It’s hard to imagine how many weapons have passed through Howard Dixon’s hands. An arms and armor specialist with Christie’s Auction house for over 20 years, Dixon has seen it all. But one piece – a 600-year-old Italian broadsword – has long evaded his gaze. The Harriet Dean sword is one of the last remaining swords from the arsenal at Alexandria, and in 1943, it disappeared without a trace. Lost to legend, the medieval blade has been hunted by academics and enthusiasts for the better part of a century. Until now.
“Stunned disbelief.” These are the words Dixon uses to describe the moment the pieces started to fall into place. The day started much like any other: Dixon was to meet with a regional representative to look over a folio of arms consigned for sale. But it was there, in a Texas restaurant, on an ordinary day, that he saw the Harriet Dean.
“I recognized the sword instantly as a medieval broadsword, but it was the Arabic inscription which set my pulse racing,” he says. “[But] I was taught to be cautious over items that appear too good to be true, and generally the condition of these Alexandria swords falls into that bracket.”
Medieval swords tend to resurface corroded and beaten, either pulled from a riverbed or excavated from deep underground. But Egypt’s hot, dry climate, Dixon explains, kept the Alexandria swords pristine through the ages. “Once we established that it was a genuine example, and started digging into the provenance, its significance became very apparent. I just couldn’t shake the feeling that we had stumbled across something very special.”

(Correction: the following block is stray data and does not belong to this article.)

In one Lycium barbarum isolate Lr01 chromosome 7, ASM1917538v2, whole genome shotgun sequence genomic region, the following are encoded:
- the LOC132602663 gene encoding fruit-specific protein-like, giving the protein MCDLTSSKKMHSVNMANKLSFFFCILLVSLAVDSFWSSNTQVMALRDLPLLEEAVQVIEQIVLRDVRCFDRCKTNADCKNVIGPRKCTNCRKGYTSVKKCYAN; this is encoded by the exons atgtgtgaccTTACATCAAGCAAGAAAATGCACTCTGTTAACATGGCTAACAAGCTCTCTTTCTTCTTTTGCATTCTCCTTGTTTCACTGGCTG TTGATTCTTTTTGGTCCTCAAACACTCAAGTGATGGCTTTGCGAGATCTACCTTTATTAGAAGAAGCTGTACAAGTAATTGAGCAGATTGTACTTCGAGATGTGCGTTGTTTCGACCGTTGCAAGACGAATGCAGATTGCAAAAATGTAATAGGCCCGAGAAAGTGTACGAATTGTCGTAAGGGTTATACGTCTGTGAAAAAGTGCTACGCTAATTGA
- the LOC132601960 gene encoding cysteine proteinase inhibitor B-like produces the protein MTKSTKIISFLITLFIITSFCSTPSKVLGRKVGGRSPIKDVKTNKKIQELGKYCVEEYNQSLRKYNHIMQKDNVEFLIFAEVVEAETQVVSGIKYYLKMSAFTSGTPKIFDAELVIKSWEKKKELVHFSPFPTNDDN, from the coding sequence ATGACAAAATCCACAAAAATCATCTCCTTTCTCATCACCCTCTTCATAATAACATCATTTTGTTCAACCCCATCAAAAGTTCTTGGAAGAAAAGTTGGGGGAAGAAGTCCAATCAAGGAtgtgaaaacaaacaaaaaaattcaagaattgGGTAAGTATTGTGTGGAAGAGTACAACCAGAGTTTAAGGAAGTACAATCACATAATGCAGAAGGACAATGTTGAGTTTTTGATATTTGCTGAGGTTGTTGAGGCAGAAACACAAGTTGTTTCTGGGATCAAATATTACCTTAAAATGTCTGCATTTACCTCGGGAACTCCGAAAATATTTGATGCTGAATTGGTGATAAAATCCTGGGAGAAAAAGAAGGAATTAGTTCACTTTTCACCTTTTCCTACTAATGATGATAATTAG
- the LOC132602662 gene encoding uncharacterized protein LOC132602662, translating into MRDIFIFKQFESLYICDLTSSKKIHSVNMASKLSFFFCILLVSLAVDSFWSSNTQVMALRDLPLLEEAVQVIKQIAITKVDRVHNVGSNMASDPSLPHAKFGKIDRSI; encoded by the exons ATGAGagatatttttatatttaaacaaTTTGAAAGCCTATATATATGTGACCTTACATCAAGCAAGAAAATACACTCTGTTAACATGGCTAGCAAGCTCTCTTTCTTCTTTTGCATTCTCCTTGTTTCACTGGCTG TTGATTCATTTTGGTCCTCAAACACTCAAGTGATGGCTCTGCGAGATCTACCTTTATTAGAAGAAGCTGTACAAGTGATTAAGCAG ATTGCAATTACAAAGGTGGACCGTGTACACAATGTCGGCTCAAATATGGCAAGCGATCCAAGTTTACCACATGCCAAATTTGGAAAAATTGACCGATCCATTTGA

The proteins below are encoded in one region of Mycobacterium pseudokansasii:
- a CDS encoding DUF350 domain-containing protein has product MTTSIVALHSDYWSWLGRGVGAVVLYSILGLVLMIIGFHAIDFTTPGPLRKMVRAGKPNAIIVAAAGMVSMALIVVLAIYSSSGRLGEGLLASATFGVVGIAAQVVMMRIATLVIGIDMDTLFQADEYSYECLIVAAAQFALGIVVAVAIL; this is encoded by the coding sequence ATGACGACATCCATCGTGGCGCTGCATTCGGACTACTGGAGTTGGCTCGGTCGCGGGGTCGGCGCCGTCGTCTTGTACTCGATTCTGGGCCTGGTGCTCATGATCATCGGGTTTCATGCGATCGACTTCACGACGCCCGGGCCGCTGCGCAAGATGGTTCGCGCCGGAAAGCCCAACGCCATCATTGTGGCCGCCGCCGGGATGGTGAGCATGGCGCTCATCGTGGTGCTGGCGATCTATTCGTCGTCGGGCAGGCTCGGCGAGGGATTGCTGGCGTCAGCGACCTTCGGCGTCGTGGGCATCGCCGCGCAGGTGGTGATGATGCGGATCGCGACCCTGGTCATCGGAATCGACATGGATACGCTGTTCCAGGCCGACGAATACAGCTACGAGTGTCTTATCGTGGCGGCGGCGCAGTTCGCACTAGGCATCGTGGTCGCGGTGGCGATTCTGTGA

The inscription on the sword perfectly matched a description of the Harriet Dean published in a 1937 paper on the swords of Alexandria. “These swords were given either in tribute or as diplomatic gifts by the King of Crete to the Mamluk rulers,” says Dixon. “This particular piece formed part of a diplomatic gift in 1419 during a period of relative peace.”
How did a sword forged in 15th-century Europe find its way to the United States? By wondrous coincidence. Many of the Alexandria swords were lost over the years, taken as booty in the battles between Christian and Muslim armies, but the Mamluk arsenal remained intact. The collection eventually made its way to a military museum in Constantinople, and it was from there that the Harriet Dean began its maiden voyage across the Atlantic.
“After the First World War, Dr Bashford Dean, the founding curator of the arms and armor department at the Metropolitan Museum of Art in New York, made a buying trip around post-war Europe,” says Dixon. “And on that trip, he visited the military museum.”
The sword wasn’t on display, but rather sat in a repository filled with medieval swords and armor. Upon his arrival, Dean combed through the various pieces, penning as much information about each as he could.
“Beyond documenting some of these discoveries, he was able to purchase items,” adds Dixon. “Including two very similar broadswords, which are actually pictured together in a photograph taken in the late 1880s. These two swords remained in his possession until his death in 1928 when one was bequeathed to the Met and the other to his sister, Harriet. Since this time they have become colloquially known as the Bashford Dean sword and the Harriet Dean sword.”
The Bashford Dean remained safely locked in the Met collection, but upon Harriet’s death in 1943, its sister sword was sold at auction, its whereabouts to be concealed for 72 years.
“It’s just astonishing,” says Dixon. “Here you have this 600-year-old piece. The way it sits in the palm of your hands… A great sword should have poise and balance, and for a relatively large sword this felt special. The blade has been forged by a master craftsman with perfect weight distribution, and the pommel, which acts as a counter-balance, complements the blade. If one had to rely on this sword in battle, it would certainly have instilled a sense of confidence. I consider myself very fortunate to have had the opportunity to spend so much time with this great sword.”